The case chosen for the study is an episode over 9–10 July 2005. The Chicago region was controlled by a high pressure center with a light synoptic-scale airflow at 500 hPa that was generally from the northwest. Under these fair-weather conditions, a well-defined lake breeze occurred. MM5–FDDA results indicated that the surface wind direction in the shoreline area started to gradually change in the morning [roughly 0700 local standard time (LST)] from southeast to east and then to northeast. A lake-breeze front formed approximately at 0800 LST and moved inland. With the decrease of solar energy in the late afternoon, the strength of the breeze was reduced, but the lake breeze continued to move inland until early evening. The lake breeze swept over the whole CALMET domain after 2000 LST. The depth of the lake breeze reached about 850 m in the late afternoon. At midnight, the surface wind component from east was significantly reduced and the surface wind blew from south or southeast in most of the domain. In the early morning of the next day, the surface wind turned to be generally from the southwest. The nighttime winds were in general weaker than daytime lake breeze.
The MM5–FDDA simulation was run for 60 h to produce the reference wind fields starting from 0000 UTC 9 July 2005 (LST = UTC − 6 h). Figure 3 presents the surface wind vectors and wind vectors in vertical cross section, indicating the evolution of the lake breeze. During the simulation period, the mean absolute surface wind direction difference between the MM5 results and NWS observations is about 20°, and the mean absolute wind speed difference is about 1.2 m s−1. To emphasize wind field variability in the analysis, only results from 0400 LST 9 July to 0900 LST 10 July 2005 were selected to run CALMET and make comparisons (to properly approximate the mixed layer depth from assumed diurnal surface heating, CALMET requires a starting time that is earlier than 0500 LST). Figure 4 presents wind vectors simulated from CALMET, suggesting that CALMET can reasonably diagnose the evolution of winds as compared with the reference wind in Fig. 3.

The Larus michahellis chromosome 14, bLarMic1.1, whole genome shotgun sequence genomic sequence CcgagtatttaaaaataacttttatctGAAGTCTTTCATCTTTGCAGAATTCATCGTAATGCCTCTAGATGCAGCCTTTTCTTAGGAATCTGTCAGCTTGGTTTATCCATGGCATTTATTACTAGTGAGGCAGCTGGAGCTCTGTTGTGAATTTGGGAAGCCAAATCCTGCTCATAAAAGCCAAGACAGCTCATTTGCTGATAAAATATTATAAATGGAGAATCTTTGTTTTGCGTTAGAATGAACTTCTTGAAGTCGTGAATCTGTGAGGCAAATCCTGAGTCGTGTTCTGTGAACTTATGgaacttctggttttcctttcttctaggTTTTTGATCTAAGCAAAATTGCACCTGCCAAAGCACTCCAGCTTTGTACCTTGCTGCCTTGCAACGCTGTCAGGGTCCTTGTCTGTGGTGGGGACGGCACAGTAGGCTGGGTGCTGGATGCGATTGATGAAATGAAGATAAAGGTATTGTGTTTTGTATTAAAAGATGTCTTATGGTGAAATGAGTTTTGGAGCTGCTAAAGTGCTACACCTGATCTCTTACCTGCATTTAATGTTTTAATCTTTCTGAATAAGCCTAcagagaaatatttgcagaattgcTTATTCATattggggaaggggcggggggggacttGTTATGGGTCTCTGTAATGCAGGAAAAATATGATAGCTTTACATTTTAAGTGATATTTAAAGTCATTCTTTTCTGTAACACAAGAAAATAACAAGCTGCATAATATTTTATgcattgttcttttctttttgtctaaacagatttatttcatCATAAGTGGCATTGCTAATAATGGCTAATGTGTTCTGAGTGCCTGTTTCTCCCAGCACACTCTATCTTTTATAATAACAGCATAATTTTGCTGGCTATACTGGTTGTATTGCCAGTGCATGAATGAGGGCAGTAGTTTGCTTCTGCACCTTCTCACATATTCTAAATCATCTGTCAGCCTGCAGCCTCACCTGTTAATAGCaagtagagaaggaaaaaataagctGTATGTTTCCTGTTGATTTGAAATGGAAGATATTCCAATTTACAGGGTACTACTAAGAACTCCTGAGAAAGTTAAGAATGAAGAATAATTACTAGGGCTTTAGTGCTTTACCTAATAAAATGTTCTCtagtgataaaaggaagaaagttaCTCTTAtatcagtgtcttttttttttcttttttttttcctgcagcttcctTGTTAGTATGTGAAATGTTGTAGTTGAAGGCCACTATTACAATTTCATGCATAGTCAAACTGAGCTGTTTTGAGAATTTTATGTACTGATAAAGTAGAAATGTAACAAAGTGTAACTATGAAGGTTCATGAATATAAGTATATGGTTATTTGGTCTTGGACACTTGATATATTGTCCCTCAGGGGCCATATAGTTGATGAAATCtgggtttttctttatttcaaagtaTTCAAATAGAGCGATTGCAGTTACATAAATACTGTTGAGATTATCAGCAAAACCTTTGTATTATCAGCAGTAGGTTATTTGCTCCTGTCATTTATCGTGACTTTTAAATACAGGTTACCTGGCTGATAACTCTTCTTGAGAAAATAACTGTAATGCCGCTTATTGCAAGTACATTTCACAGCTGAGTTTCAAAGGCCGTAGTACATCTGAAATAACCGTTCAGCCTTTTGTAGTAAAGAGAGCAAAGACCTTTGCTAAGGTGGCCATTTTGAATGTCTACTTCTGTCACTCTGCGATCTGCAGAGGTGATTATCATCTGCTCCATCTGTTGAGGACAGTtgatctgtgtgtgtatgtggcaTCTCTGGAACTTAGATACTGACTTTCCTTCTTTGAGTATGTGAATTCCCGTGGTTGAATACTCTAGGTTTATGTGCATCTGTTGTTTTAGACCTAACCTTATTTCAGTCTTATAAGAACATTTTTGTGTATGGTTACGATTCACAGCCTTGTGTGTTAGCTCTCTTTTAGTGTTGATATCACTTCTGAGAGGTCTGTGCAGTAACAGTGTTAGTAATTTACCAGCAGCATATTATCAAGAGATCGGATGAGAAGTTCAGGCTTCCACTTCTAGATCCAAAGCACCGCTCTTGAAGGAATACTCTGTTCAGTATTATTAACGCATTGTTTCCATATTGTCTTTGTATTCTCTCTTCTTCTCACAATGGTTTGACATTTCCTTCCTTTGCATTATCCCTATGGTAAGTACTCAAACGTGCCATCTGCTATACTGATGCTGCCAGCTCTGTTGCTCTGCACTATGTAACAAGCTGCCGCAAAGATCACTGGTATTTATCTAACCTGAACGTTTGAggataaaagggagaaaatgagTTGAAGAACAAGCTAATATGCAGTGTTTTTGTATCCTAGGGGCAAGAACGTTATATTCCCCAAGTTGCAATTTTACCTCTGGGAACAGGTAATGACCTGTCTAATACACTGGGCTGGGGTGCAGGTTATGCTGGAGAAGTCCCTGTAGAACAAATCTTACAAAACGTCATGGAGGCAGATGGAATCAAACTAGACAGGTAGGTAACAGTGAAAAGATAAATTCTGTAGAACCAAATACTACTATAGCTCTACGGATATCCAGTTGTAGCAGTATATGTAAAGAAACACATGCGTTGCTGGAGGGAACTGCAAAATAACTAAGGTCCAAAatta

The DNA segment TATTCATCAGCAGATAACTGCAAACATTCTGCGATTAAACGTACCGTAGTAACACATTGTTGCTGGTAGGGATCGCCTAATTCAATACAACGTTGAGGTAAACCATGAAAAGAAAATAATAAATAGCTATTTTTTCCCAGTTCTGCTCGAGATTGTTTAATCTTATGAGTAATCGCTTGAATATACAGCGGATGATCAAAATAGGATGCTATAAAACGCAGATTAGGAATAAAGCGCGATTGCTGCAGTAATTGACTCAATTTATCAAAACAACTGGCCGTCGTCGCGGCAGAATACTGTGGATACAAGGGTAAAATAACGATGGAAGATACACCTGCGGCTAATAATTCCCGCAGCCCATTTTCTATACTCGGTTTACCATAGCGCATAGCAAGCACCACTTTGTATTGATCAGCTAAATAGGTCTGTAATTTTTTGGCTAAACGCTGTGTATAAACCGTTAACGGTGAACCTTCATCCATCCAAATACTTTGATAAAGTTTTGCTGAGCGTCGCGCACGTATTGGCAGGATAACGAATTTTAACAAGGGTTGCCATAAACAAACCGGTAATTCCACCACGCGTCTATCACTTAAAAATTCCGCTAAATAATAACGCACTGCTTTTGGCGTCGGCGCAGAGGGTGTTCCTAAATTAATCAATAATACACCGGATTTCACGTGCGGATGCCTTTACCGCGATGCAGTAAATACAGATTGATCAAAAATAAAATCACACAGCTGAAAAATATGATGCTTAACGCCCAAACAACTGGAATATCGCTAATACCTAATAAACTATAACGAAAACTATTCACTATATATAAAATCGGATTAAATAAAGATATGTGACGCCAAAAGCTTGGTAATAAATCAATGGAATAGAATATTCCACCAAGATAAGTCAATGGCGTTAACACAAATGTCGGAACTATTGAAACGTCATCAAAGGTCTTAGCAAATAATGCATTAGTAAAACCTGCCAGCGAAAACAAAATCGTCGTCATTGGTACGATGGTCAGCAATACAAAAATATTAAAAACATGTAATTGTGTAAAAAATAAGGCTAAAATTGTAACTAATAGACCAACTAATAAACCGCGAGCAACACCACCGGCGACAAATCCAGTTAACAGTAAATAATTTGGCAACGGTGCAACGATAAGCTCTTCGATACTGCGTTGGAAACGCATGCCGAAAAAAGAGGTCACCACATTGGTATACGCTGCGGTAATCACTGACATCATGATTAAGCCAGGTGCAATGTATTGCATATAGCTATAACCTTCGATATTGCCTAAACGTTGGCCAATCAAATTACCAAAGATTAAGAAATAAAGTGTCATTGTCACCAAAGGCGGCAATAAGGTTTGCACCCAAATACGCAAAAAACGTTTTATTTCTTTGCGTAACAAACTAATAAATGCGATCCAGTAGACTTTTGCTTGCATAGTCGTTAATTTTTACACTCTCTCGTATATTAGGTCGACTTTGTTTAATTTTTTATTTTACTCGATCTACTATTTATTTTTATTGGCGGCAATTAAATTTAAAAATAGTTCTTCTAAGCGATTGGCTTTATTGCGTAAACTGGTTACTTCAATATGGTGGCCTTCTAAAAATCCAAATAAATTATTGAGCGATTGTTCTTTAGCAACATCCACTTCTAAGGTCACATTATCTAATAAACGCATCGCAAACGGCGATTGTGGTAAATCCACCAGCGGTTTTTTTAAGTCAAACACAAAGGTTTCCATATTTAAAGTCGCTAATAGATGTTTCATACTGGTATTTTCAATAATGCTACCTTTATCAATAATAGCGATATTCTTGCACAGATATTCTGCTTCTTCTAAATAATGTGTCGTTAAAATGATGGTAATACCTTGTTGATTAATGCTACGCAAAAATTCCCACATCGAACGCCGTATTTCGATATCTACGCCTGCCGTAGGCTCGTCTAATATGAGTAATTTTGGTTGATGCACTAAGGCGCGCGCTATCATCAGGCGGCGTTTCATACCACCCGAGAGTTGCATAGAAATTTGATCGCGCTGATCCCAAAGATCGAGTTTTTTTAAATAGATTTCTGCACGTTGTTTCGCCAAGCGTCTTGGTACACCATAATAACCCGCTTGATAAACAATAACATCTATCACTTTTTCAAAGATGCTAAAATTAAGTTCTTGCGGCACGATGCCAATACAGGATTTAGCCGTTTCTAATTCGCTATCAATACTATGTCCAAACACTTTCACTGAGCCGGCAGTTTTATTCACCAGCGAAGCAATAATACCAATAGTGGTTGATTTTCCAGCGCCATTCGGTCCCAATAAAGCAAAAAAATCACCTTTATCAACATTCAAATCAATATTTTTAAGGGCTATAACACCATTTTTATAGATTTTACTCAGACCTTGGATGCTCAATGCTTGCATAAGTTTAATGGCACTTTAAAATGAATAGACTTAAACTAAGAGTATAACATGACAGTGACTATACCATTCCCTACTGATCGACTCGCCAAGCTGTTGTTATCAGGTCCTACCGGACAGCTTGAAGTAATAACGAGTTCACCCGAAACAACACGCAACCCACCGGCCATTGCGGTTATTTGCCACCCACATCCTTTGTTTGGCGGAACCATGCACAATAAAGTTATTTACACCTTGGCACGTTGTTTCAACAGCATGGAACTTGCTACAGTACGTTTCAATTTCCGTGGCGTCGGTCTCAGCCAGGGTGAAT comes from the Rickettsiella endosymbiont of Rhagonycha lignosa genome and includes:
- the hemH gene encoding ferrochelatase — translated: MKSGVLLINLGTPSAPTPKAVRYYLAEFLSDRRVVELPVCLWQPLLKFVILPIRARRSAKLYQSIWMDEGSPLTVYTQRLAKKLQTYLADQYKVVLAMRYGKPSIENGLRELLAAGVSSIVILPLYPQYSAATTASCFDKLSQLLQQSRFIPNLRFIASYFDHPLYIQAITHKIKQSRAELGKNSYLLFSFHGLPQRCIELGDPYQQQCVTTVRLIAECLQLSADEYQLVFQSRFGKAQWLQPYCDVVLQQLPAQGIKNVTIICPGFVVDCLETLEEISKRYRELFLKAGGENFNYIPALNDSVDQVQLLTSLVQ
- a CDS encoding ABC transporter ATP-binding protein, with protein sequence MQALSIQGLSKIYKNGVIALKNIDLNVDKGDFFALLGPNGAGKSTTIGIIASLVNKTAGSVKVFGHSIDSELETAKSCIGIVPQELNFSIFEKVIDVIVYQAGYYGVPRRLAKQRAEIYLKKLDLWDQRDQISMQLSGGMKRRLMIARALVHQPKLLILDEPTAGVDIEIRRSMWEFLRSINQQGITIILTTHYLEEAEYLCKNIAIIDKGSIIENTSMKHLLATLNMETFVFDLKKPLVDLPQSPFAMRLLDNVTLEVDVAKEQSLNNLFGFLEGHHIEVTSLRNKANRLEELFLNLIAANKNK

b. Evaluation methods
The performance of CALMET was assessed with two methods. One was an overall statistical evaluation, which included an analysis of time-varying differences between CALMET results and the reference data. The other was a comparison of the trajectories of parcels (pollutants) driven by CALMET wind fields with those driven by the reference wind fields. This approach provided a measure of the practical effect that differences of CALMET winds from the reference data had on plume calculations. We employed the following statistical measures to assess the overall model performance: the root-mean-square (RMS) of vector wind difference (VWD), the relative mean absolute difference (MAD) between CALMET wind speed and the reference wind speed (Stauffer et al. 1991), the agreement index (AI) of wind speed (Willmott 1981, 1982; Willmott et al. 1985), the fractional number of grids where the ratio of wind speeds from CALMET to the reference data is between 0.5 and 2 (FAC2; Hanna et al. 1993), and the absolute vector-mean wind direction difference (VMWDD). RMS VWD combines differences in wind direction and speed, which is particularly useful in comparing model performance from different experiments. To calculate the statistics, the reference wind fields have been interpolated to the CALMET grids. The formulas for calculating statistics and interpretations are given in the appendix.